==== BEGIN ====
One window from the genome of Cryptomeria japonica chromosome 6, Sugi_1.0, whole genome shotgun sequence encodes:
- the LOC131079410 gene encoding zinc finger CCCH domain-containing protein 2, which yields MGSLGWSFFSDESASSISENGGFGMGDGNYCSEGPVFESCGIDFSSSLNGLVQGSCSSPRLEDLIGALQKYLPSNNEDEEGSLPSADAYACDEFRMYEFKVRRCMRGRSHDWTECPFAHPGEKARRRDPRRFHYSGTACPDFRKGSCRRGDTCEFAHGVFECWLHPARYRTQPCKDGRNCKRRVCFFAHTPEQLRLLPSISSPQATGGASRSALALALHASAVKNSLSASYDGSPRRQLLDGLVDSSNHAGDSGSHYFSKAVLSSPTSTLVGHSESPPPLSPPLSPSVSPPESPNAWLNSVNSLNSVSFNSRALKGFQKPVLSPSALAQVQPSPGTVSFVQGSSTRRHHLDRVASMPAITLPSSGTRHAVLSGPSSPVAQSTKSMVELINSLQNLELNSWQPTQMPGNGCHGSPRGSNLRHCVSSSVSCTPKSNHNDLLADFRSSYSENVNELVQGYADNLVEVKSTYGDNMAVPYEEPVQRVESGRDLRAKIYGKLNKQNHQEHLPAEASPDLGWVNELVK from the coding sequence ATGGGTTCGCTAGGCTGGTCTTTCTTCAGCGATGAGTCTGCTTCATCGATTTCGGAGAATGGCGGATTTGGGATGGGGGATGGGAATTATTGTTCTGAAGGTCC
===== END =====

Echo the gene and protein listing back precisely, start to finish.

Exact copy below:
One window from the genome of Cryptomeria japonica chromosome 6, Sugi_1.0, whole genome shotgun sequence encodes:
- the LOC131079410 gene encoding zinc finger CCCH domain-containing protein 2, which yields MGSLGWSFFSDESASSISENGGFGMGDGNYCSEGPVFESCGIDFSSSLNGLVQGSCSSPRLEDLIGALQKYLPSNNEDEEGSLPSADAYACDEFRMYEFKVRRCMRGRSHDWTECPFAHPGEKARRRDPRRFHYSGTACPDFRKGSCRRGDTCEFAHGVFECWLHPARYRTQPCKDGRNCKRRVCFFAHTPEQLRLLPSISSPQATGGASRSALALALHASAVKNSLSASYDGSPRRQLLDGLVDSSNHAGDSGSHYFSKAVLSSPTSTLVGHSESPPPLSPPLSPSVSPPESPNAWLNSVNSLNSVSFNSRALKGFQKPVLSPSALAQVQPSPGTVSFVQGSSTRRHHLDRVASMPAITLPSSGTRHAVLSGPSSPVAQSTKSMVELINSLQNLELNSWQPTQMPGNGCHGSPRGSNLRHCVSSSVSCTPKSNHNDLLADFRSSYSENVNELVQGYADNLVEVKSTYGDNMAVPYEEPVQRVESGRDLRAKIYGKLNKQNHQEHLPAEASPDLGWVNELVK from the coding sequence ATGGGTTCGCTAGGCTGGTCTTTCTTCAGCGATGAGTCTGCTTCATCGATTTCGGAGAATGGCGGATTTGGGATGGGGGATGGGAATTATTGTTCTGAAGGTCC